EcoWaste Coalition Seeks Benzene Ban in Children's Toys
While long banned in developed countries, toys containing benzene, a chemical classified as “carcinogenic to humans,” are still sold in the domestic market.
The continued sale of plastic balloon blowing kits with a solvent mixture containing benzene prompted the EcoWaste Coalition to ask the Food and Drug Administration (FDA), the regulatory agency in charge of toys and child care articles, to impose a ban on benzene in toys and other children’s products.
In a letter sent to the FDA on December 10, 2022 coinciding with the International Human Rights Day, the EcoWaste Coalition, supported by 15 public interest groups, called for a “swift regulatory action” to protect the right of every child not to be exposed to hazardous substances like benzene, one of the “ten chemicals of major public health concern” as per the World Health Organization (WHO).
“In the interest of preventing children’s exposure to carcinogenic benzene in toys, we request the FDA to immediately ban benzene in plastic balloon blowing kits, and stop further sale and use of such benzene-containing toys,” wrote Aileen Lucero, National Coordinator, EcoWaste Coalition. “We further urge the FDA to disallow toys and other children’s products containing and releasing volatile organic compounds (VOCs).”
The toxics watchdog group pushed for benzene ban in toys after confirming the presence of this hazardous chemical in three plastic balloon products that it bought from toy vendors in Divisoria, Manila and subsequently submitted to a non-profit research institute for laboratory analysis.
Based on the analysis conducted by the Philippine Institute of Pure and Applied Chemistry (PIPAC) using Headspace-Gas Chromatography, J.H. Toy Space Balloons, Bili Plastic Balloons, and Haida Taikong Space Balloons were found to contain 26, 31 and 44 parts per million (ppm) of benzene, respectively, exceeding the 5 ppm limit for benzene in toys under European Union’s regulations.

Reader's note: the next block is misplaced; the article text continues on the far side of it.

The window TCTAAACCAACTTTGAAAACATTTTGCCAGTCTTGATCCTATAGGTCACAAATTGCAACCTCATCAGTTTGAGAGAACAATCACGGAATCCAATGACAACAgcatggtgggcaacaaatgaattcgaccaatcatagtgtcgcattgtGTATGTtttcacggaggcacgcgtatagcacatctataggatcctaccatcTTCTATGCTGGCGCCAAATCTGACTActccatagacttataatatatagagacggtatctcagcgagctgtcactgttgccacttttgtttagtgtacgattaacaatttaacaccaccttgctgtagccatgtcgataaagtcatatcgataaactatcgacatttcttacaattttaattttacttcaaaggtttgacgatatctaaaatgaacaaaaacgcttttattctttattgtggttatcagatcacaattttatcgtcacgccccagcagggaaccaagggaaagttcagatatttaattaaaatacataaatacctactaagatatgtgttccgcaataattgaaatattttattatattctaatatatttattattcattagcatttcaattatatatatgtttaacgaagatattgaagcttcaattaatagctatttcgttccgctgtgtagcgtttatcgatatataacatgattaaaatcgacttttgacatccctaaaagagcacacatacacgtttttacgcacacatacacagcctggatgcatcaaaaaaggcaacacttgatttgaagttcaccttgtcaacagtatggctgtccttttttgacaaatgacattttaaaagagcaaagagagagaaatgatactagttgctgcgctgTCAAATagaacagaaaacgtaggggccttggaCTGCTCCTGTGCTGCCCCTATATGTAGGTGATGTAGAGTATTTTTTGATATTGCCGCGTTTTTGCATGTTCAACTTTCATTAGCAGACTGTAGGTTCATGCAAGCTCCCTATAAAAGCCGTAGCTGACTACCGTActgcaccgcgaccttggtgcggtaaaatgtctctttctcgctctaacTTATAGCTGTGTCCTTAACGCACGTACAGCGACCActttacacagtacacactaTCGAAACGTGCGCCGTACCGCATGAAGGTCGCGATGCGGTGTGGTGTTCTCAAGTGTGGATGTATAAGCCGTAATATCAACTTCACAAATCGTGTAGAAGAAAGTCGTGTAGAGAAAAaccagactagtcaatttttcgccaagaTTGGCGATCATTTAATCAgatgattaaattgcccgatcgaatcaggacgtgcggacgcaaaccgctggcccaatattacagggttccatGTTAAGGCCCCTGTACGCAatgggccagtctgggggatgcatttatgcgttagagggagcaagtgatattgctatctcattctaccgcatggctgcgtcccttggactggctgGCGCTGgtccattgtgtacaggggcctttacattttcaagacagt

Prior to this, J.H. and Haida Taikong plastic balloons were found to emit 28 to 167 ppm of VOCs as determined through Photoionization Detector (PID) tests conducted by the Toxicology Referral and Training Center at the East Avenue Medical Center.
“Human exposure to benzene has been associated with a range of acute and long-term adverse health effects and diseases, including cancer and hematological effects,” according to the WHO, warning “children are particularly vulnerable to the neurotoxic effects of lead, and even relative low levels of exposure can cause serious and in some cases irreversible neurological damage.”
In Canada, benzene is banned in toys, and plastic balloon blowing kits have been prohibited there since 1973. In Australia, plastic balloons cannot contain benzene. In Europe, benzene in toys cannot exceed 5 ppm. And in the USA, benzene has been banned as an ingredient in products for use in the home, including toys.
In banning plastic balloon blowing kits, Health Canada explained that “children can be fascinated with these products, and if they blow balloons for extended periods they may experience early symptoms of central nervous system depression or dysfunction, including euphoria, hallucinations, dizziness, and difficulties with coordination of voluntary movements.”
“We trust the FDA will issue a directive soon banning benzene in toys, particularly in plastic balloon blowing kits,” the EcoWaste Coalition said. “Hazardous substances that can seriously harm a child’s health have no place in all children’s products.”